V is for Viktor Frankl, one seriously badass dude

During one of the watershed experiences of my life, I read Man’s Search for Meaning. An unassuming little paperback, the content was dynamite. This man managed to find meaning in his existence in a Nazi concentration camp, and formulate a philosophy that says we have the bottom line opportunity in every situation in our lives to make a choice how we will respond. As he marched barefoot through the snow, he saw himself as having a choice whether or not he was going to do so. I think “We have no choice” is one of my least favorite phrases in the English language. Of course we have a choice.

We who lived in concentration camps can remember the men who walked through the huts comforting others, giving away their last piece of bread. They may have been few in number, but they offer sufficient proof that everything can be taken from a man but one thing: the last of the human freedoms — to choose one’s attitude in any given set of circumstances, to choose one’s own way. p104, Man’s Search for Meaning

What do you think about having the freedom to choose?

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8 thoughts on “V is for Viktor Frankl, one seriously badass dude

  1. All this while somehow experiencing fully his great losses, including the death of his wife and the destruction of a book manuscript he considered to be his life's work.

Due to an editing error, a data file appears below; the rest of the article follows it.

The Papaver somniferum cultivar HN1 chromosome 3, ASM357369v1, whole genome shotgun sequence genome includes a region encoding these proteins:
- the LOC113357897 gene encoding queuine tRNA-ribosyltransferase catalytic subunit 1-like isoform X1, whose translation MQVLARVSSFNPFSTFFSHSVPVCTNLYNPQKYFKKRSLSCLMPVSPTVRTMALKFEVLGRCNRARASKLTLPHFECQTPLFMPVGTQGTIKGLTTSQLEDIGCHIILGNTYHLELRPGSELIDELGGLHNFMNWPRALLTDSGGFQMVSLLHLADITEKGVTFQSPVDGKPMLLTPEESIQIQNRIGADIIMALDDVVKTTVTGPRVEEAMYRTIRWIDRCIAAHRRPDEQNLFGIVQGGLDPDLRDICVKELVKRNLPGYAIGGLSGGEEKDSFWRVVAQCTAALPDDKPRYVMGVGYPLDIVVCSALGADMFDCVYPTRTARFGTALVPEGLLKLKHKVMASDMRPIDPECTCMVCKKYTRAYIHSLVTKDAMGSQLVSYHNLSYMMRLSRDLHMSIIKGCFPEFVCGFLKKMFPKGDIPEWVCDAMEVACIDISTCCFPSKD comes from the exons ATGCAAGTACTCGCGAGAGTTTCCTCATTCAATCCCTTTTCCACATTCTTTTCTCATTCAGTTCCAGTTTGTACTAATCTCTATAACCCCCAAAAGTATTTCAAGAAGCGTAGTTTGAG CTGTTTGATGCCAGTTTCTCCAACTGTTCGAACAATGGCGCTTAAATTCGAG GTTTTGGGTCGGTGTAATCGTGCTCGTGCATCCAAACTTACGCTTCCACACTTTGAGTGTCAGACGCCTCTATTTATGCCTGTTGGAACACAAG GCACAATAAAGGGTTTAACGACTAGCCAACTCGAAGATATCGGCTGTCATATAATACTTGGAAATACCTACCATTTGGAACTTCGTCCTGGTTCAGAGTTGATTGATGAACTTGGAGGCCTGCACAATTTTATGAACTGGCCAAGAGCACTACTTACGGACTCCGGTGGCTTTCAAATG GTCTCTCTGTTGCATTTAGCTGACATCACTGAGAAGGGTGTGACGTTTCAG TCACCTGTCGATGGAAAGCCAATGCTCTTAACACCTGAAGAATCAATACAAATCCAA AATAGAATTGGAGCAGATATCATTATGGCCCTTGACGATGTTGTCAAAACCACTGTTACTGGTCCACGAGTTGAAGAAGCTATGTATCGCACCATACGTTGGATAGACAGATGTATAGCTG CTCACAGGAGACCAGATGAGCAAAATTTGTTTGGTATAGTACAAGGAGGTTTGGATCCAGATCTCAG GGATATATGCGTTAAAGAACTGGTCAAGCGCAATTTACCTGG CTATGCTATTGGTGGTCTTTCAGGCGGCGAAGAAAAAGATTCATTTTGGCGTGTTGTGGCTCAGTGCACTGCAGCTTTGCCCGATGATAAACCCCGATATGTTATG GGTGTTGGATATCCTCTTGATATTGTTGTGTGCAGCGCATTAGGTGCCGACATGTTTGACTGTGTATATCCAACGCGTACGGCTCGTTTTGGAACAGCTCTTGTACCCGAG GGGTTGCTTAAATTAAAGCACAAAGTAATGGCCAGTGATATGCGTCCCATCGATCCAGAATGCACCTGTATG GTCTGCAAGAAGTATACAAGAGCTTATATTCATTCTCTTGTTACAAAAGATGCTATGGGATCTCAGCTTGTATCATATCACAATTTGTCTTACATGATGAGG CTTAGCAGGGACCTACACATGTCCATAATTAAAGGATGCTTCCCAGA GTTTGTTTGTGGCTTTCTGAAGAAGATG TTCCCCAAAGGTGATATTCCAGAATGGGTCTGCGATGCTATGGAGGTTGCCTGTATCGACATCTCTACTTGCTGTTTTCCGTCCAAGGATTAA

It just leaves me speechless, kind of.


  2. Rob-bear, you are welcome. I just skimmed through my old copy while I was writing this post and I was amused by my 21yo's notes. It was good to touch base again with the actual book. If you are interested, there is a neat YouTube video of Dr. Frankl speaking to the Toronto Youth Conference in 1972. He seemed like he was a delightful man.


  3. There is limitless power in recognizing that every moment of every day we have a choice: what we do, what we say, what we believe, how we act. Mr. Frankl epitomizes that.
    I intend and strive, every day, to live my life that way. I'm a work in progress. 🙂


  4. I'll have to add this to my book list of ones to read/get at some point.

    I've been to Auschwitz twice. It's unbelievably moving/powerful/sobering (and so many other words I can't even come up with) experience.

    The first time was with a Polish friend who had family killed there. It's still an experience I'm not sure I can ever fully give words to.

    Thanks for this post – and again, for the book suggestion.


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